Around 250 CE, the Christian church in Rome employed 154 people to act as clergy. 52 of those people were exorcists. (Rise of Western Christendom, p70) That gives you some idea of the importance of spiritual warfare in the ancient church. One third of the staff functioned to expel demons.
What about today? In the Journal of Christian Ministry there’s an article from Dr. Kenneth D. Royal of the University of Kentucky has an interesting article on the practice of Christian exorcism in North America. Through a process of snowballing (finding one exorcist, asking for others, asking them, etc.) he pulled together a sample of 316 folks operating as exorcists. He surveyed, received 170 response, and interviewed 15 subjects.
There a few points that I had never thought about. I’d always thought of possession as being the full control by a demon, as seen in The Exorcist. That’s probably why modern exorcist watchers prefer to avoid the term:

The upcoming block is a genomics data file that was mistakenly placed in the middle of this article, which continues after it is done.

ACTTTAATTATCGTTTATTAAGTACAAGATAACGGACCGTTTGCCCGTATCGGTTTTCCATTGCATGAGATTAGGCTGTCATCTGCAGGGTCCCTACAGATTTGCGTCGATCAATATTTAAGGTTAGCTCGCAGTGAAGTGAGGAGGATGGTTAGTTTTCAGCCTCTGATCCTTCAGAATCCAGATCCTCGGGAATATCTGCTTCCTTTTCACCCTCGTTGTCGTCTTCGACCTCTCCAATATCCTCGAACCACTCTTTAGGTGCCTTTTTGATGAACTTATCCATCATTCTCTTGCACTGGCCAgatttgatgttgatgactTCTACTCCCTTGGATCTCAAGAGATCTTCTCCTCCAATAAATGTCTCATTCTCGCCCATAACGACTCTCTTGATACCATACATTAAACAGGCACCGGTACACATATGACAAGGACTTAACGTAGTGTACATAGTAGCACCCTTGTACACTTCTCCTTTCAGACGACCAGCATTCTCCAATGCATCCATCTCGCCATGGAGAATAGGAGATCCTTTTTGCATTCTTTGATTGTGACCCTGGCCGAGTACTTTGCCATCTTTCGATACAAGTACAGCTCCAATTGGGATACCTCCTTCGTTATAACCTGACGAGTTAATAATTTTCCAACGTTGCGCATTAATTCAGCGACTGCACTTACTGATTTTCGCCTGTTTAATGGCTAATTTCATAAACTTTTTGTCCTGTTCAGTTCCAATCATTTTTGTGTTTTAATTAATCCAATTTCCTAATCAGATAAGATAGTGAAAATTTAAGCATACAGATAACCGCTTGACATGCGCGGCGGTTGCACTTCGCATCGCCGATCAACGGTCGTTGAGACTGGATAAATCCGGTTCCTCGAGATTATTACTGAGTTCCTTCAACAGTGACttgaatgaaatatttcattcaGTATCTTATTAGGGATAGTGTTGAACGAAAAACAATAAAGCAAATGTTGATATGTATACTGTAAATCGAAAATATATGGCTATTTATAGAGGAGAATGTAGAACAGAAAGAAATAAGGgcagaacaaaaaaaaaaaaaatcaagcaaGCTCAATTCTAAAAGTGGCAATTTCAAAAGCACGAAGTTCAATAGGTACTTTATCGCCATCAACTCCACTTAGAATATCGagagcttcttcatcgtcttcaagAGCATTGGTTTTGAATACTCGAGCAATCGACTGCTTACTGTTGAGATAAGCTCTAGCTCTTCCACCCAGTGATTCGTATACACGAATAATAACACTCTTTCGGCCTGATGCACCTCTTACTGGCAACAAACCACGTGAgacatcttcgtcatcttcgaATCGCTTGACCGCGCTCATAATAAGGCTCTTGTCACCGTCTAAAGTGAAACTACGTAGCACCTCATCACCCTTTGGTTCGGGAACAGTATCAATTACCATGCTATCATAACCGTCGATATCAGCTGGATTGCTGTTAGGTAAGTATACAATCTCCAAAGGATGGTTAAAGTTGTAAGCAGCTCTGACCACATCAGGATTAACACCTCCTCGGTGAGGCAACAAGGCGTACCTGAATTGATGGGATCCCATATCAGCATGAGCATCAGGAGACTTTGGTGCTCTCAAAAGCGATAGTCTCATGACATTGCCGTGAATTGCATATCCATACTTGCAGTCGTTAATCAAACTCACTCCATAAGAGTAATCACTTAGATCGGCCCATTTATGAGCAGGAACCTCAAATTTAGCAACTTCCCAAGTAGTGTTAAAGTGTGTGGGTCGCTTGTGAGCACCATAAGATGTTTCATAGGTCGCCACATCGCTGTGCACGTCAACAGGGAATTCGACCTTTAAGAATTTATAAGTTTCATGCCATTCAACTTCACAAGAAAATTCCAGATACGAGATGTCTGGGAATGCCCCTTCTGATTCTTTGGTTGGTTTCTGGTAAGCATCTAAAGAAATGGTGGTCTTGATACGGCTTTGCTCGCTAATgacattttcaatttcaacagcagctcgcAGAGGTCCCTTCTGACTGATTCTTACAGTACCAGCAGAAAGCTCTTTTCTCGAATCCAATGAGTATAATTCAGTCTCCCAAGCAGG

Christian scholars today prefer to use the word demonization, as Christian demonization is a matter of control, not presence or ownership. To have demons inhabit a believer does not necessarily mean total possession or ownership. The present tense of the root ‘daimonizomenos’ means continuous, ongoing control of a person by a demon. Various degrees of demon possession have been described as influence, oppression (outside the body), and possession.
As a former Episcopalian, I was surprised to see that two of the respondents were from my old church. I imagine them casting out the unclean spirits that drive people towards foolish actions, like drinking light beer or eating a meal with a salad fork.
Does any of this matter to us? Probably not directly. The fact that spiritual warfare is still alive and active won’t mean much to atheists, except for a few encounters where people try to drive the spirits of doubt from our minds.
To our pagan friends, however, it’s another story. Spiritual warfare has always meant a hostility to pagans. The earliest Christian demons were the gods of the greco-roman pantheon, and the enormous push to Christianize Rome after Constantine was a result of this spiritual war. The idea that this war might continues is disturbing.
Based on Royal’s sample, Daniel Silliman does some back-of-the-envelop math and comes up with a estimate of 1,300 exorcists operating in North America. That’s not a huge number, but still impressive for a movement that most moderns think died out in the middle ages. Hopefully Royal will continue his research and come back to us with a better understanding of the scope of this practice.